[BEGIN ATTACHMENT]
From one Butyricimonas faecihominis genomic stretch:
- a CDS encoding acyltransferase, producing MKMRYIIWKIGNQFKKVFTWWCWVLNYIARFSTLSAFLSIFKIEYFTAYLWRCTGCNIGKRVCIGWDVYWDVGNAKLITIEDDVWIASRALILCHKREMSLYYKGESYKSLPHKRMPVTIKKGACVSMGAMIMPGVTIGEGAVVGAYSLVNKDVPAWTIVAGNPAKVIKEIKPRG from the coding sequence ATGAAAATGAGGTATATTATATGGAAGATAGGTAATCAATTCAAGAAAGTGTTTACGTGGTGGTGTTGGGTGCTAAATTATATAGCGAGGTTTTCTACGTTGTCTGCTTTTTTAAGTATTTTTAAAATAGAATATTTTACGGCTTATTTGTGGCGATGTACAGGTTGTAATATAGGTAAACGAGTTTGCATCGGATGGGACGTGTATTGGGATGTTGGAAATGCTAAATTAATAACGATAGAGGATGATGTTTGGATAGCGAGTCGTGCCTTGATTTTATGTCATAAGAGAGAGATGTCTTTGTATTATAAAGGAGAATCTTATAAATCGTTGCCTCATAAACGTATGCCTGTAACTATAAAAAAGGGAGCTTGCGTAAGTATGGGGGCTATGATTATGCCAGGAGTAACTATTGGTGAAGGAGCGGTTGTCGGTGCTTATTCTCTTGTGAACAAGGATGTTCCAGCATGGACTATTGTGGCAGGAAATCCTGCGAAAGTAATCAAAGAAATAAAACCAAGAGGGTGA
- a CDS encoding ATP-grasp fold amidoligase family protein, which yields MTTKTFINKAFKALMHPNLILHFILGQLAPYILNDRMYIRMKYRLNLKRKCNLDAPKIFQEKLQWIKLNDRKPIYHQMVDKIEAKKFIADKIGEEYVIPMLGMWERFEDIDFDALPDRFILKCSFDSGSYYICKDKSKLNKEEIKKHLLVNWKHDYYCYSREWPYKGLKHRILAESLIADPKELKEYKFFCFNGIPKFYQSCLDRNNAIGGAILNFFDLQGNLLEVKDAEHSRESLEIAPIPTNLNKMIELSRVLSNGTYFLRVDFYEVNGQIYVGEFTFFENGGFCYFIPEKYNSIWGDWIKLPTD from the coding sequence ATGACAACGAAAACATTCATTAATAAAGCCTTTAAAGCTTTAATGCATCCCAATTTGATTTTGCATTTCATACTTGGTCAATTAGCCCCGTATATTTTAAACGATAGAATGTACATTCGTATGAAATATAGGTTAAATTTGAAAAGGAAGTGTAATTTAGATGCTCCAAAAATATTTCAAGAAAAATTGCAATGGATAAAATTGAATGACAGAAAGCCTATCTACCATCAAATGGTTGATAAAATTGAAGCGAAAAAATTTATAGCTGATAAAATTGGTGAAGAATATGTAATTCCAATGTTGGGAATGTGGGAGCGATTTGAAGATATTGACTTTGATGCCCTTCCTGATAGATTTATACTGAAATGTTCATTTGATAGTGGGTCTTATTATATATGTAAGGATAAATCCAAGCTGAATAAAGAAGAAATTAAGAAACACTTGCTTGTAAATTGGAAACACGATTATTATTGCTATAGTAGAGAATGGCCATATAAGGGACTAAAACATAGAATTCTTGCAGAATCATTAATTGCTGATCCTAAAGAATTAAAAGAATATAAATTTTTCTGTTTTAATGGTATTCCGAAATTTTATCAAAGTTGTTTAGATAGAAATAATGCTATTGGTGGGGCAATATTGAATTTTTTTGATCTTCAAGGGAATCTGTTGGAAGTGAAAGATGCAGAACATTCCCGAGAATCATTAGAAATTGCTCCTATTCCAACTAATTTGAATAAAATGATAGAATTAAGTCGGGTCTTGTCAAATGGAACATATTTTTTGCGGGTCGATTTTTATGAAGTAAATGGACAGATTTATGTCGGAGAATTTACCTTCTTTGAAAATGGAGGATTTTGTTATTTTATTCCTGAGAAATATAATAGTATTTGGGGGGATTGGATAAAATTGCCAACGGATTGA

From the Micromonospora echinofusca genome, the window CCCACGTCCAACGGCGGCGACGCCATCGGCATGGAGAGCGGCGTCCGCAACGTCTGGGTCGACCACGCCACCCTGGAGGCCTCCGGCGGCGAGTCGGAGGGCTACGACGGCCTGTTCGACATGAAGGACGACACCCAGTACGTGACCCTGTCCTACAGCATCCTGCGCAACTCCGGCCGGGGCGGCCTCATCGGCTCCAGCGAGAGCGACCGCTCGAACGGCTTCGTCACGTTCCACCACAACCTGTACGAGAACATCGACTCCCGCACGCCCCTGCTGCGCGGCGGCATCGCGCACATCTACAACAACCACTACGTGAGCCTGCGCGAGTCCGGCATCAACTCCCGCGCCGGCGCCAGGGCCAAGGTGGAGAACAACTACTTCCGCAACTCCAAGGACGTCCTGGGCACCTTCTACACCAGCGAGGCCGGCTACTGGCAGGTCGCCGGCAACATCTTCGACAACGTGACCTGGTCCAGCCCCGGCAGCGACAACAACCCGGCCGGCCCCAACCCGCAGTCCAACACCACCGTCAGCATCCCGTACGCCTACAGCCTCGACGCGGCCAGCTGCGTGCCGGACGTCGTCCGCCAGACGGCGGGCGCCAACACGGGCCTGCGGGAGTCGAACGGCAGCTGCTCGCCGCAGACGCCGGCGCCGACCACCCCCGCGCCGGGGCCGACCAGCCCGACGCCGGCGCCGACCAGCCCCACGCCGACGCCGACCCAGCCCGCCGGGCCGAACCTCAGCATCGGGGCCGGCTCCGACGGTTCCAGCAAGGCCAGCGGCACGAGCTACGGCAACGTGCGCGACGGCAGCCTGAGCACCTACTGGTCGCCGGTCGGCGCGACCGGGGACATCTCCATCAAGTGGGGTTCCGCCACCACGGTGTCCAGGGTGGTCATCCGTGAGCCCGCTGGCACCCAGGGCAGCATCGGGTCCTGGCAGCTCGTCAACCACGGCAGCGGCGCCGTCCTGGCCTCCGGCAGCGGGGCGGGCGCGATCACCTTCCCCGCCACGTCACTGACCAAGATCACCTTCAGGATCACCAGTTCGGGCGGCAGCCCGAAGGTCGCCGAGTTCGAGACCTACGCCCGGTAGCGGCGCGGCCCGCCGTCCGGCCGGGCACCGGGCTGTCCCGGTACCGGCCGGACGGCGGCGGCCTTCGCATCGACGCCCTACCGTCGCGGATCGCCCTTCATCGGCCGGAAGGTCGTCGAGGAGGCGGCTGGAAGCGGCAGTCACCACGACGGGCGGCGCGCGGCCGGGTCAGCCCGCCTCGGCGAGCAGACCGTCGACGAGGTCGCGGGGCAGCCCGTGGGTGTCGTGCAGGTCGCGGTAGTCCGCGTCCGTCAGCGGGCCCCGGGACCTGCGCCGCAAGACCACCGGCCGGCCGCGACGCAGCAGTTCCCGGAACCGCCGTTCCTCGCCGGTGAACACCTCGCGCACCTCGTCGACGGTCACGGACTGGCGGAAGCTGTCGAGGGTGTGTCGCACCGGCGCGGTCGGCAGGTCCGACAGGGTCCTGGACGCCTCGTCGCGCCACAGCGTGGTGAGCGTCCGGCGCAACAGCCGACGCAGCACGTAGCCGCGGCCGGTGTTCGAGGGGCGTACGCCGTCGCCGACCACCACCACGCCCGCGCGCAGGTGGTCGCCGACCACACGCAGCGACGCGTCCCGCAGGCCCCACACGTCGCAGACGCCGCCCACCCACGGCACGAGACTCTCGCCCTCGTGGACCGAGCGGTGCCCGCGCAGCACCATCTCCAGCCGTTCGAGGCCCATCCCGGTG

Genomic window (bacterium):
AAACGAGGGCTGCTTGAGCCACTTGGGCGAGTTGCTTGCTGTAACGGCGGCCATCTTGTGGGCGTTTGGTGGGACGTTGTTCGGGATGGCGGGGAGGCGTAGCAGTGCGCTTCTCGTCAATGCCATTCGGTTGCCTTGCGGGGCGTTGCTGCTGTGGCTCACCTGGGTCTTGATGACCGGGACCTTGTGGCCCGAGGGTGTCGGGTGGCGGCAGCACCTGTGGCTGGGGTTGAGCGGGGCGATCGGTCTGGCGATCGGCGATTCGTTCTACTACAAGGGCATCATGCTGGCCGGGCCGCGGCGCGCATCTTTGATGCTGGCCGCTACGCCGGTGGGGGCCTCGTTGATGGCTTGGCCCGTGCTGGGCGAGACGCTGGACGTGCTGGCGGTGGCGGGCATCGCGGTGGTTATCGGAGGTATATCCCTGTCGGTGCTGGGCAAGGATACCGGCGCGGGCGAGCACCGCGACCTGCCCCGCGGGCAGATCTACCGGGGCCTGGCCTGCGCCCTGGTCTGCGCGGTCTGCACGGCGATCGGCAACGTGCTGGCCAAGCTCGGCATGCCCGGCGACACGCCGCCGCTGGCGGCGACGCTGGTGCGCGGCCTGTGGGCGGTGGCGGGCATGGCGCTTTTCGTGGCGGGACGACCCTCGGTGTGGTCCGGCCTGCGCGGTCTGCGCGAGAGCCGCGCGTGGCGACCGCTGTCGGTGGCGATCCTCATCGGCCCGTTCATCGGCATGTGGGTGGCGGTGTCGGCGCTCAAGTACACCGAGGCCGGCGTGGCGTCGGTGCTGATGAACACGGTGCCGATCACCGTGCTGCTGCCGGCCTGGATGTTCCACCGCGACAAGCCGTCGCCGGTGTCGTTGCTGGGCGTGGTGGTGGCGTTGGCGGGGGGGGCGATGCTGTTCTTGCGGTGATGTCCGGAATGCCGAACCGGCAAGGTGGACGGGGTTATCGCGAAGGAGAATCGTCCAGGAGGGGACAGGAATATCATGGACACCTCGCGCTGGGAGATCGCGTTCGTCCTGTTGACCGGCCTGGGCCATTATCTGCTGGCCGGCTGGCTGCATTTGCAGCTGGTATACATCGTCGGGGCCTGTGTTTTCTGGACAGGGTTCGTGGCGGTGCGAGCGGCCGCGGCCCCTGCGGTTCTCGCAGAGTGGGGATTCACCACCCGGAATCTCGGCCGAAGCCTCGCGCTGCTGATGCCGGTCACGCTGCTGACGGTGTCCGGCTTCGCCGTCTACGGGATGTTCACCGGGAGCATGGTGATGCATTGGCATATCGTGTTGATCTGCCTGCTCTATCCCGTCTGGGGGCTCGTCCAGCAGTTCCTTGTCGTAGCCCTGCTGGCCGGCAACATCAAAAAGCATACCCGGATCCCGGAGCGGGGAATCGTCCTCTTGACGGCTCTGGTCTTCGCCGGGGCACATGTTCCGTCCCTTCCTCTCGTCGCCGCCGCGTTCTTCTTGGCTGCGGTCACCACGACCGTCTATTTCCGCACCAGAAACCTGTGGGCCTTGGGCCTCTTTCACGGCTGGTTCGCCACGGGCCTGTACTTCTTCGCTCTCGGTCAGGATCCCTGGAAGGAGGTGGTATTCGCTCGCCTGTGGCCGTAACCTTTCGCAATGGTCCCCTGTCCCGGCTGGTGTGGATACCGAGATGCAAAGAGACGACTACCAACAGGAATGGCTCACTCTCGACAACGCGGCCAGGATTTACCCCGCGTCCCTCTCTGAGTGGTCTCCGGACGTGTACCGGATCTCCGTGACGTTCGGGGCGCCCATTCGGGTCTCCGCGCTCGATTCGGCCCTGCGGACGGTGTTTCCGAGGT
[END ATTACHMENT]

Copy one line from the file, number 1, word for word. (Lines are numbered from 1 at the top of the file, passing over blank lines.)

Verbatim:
From one Butyricimonas faecihominis genomic stretch: